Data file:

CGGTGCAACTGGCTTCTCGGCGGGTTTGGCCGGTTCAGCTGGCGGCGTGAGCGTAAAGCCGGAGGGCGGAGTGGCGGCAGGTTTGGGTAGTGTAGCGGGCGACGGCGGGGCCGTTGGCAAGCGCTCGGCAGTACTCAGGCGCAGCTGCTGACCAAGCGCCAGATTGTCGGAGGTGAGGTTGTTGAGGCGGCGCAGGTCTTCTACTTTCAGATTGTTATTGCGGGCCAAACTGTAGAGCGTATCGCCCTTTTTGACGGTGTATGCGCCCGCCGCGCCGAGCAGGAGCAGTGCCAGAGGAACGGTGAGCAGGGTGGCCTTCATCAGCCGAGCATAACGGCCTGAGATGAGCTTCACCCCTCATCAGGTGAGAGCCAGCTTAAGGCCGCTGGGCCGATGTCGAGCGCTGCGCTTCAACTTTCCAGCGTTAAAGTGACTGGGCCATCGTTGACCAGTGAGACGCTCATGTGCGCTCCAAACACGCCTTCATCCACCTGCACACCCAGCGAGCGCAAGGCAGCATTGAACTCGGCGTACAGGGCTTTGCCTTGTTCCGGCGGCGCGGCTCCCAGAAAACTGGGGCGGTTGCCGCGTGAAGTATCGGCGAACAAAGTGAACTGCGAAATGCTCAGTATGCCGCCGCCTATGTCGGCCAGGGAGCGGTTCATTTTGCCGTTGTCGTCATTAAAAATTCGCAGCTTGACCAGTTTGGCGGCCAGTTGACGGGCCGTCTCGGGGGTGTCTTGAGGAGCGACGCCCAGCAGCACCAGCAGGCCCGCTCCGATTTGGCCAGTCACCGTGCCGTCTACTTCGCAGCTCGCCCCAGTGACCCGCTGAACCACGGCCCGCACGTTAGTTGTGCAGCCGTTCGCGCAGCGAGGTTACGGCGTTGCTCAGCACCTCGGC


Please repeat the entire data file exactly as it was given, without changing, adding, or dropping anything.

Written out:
CGGTGCAACTGGCTTCTCGGCGGGTTTGGCCGGTTCAGCTGGCGGCGTGAGCGTAAAGCCGGAGGGCGGAGTGGCGGCAGGTTTGGGTAGTGTAGCGGGCGACGGCGGGGCCGTTGGCAAGCGCTCGGCAGTACTCAGGCGCAGCTGCTGACCAAGCGCCAGATTGTCGGAGGTGAGGTTGTTGAGGCGGCGCAGGTCTTCTACTTTCAGATTGTTATTGCGGGCCAAACTGTAGAGCGTATCGCCCTTTTTGACGGTGTATGCGCCCGCCGCGCCGAGCAGGAGCAGTGCCAGAGGAACGGTGAGCAGGGTGGCCTTCATCAGCCGAGCATAACGGCCTGAGATGAGCTTCACCCCTCATCAGGTGAGAGCCAGCTTAAGGCCGCTGGGCCGATGTCGAGCGCTGCGCTTCAACTTTCCAGCGTTAAAGTGACTGGGCCATCGTTGACCAGTGAGACGCTCATGTGCGCTCCAAACACGCCTTCATCCACCTGCACACCCAGCGAGCGCAAGGCAGCATTGAACTCGGCGTACAGGGCTTTGCCTTGTTCCGGCGGCGCGGCTCCCAGAAAACTGGGGCGGTTGCCGCGTGAAGTATCGGCGAACAAAGTGAACTGCGAAATGCTCAGTATGCCGCCGCCTATGTCGGCCAGGGAGCGGTTCATTTTGCCGTTGTCGTCATTAAAAATTCGCAGCTTGACCAGTTTGGCGGCCAGTTGACGGGCCGTCTCGGGGGTGTCTTGAGGAGCGACGCCCAGCAGCACCAGCAGGCCCGCTCCGATTTGGCCAGTCACCGTGCCGTCTACTTCGCAGCTCGCCCCAGTGACCCGCTGAACCACGGCCCGCACGTTAGTTGTGCAGCCGTTCGCGCAGCGAGGTTACGGCGTTGCTCAGCACCTCGGC